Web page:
Last editedApr 20232 min read
The Automated Clearing House, or ACH, is a secure network used by banks to enable fast, secure payments between accounts. You might have already heard of ACH credits and debits – but what is an ACH withdrawal? Keep reading to learn more about what ACH withdrawals are and how this type of transaction works.
What is an ACH withdrawal?
The ACH debit and ACH withdrawal are virtually identical. Both phrases can be used to describe the process of pulling funds from one account and placing them into another.
In comparison to ACH deposits, which are push-based, ACH withdrawals are pull-based. For example, an employer might deposit an employee’s paycheck directly into their bank account using ACH deposit. With ACH withdrawal, you might set up automatic bill payments to be taken from your account each month.
For businesses, ACH withdrawals offer a simple, electronic method for accepting payments. Payments are taken, with permission, from a customer’s account on the date of your choosing.
How does an ACH withdrawal work?
This type of transaction uses the USA’s ACH network. You can set up ACH withdrawals using bank account details, even if the sender and receiver bank at different institutions.
Businesses typically use the ACH withdrawal process as an easy way to accept payments for products and services, both one-time and recurring. Here’s how the process works:
Step 1: The customer authorizes the transaction, giving permission for the business to pull funds from their bank account. They provide all necessary banking details as part of authorization.
Step 2: The business transmits the transaction details to its bank or other ACH provider, who requests the funds from the customer’s bank. Once the payment is pulled into the ACH network, it’s batched together along with other funds for processing.
Step 3: The payments are processed, cleared, and deposited into the business or recipient’s account.
What are the pros and cons of ACH withdrawals?
There are multiple benefits to using the ACH withdrawal method, both for customers and businesses. Batching multiple payments together for processing helps keep fees low in comparison to alternative payment methods like credit cards or wire transfers. With automatic processing via the ACH network, ACH withdrawals also cut down on admin time. There’s no need to manually chase up on each invoice, as the payment is automatically pulled on the intended date.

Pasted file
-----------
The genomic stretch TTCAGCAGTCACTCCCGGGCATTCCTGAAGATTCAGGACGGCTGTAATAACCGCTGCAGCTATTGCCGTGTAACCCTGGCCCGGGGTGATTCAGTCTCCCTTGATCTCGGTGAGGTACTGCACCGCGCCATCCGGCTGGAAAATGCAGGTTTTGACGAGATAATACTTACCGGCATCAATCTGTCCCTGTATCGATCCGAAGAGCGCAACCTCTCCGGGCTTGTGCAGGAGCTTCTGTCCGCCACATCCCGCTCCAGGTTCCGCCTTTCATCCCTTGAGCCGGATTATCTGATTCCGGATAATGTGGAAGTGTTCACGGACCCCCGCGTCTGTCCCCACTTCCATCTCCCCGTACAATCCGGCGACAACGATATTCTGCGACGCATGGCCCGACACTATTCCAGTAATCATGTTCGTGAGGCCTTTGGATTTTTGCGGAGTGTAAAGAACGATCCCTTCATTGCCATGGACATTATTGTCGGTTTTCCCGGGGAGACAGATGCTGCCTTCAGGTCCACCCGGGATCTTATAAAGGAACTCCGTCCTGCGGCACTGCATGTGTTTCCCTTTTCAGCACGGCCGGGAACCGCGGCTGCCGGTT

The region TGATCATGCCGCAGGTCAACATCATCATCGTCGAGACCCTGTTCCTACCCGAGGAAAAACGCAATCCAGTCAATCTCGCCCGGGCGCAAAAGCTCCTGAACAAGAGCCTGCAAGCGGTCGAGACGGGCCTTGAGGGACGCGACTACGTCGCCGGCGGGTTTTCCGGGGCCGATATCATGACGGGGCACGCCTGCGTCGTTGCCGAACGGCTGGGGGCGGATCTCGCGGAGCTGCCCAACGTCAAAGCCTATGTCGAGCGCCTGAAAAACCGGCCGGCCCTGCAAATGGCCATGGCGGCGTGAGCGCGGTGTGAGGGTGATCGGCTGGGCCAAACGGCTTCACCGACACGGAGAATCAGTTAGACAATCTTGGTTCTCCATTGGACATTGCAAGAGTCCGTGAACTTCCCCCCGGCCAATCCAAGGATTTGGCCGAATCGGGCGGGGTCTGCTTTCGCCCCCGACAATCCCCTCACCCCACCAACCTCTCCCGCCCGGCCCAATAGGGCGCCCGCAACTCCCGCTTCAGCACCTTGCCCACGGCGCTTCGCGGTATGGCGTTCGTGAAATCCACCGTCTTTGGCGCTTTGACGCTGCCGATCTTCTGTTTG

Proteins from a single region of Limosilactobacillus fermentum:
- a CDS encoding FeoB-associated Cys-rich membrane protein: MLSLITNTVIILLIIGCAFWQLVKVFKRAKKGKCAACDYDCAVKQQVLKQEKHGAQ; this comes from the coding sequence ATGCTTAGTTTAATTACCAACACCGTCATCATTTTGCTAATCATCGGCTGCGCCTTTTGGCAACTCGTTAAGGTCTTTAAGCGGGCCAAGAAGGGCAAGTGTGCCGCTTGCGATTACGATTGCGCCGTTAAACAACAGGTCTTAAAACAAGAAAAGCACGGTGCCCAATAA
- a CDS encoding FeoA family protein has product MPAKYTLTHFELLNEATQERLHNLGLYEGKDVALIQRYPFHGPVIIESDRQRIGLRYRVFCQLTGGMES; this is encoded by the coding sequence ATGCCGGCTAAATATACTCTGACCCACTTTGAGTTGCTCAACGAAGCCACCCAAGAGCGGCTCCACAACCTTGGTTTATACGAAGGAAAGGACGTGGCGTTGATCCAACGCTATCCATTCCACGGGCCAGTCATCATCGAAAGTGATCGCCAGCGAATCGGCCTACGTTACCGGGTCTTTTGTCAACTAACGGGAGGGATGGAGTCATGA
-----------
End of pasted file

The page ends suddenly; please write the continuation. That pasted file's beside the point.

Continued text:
However, there are a few limitations to be aware of. ACH payments do take some time to clear, typically between two to three business days. Same-day payments are available for an additional fee, but often have an upper transfer limit.
How to accept ACH withdrawal payments
If you want to reap the benefits of ACH withdrawal as a payment option, you’ll first need to set up a merchant account with your bank or a designated ACH provider. Once you have this in place, you’ll need to gather some basic details from your customer to facilitate payment in the system. To begin with, request payment authorization from the sender. This only needs to be completed once, even for recurring payments.
Banking details required for an ACH withdrawal include:
Type of account (checking or savings)
This information is passed on to the ACH provider for processing. If customers need to cancel the payment at any time, they can send the bank a “stop payment order” or withdraw authorization.
GoCardless enables businesses of all sizes to accept ACH withdrawal payments from customers. While setting up and managing ACH payments yourself involves time and busywork, GoCardless automates the full process for streamlined authorization and processing. You can manage one-off and recurring payments, all using a simple online tool.
We can help
GoCardless helps you automate payment collection, cutting down on the amount of admin your team needs to deal with when chasing invoices. Find out how GoCardless can help you with ad hoc payments or recurring payments.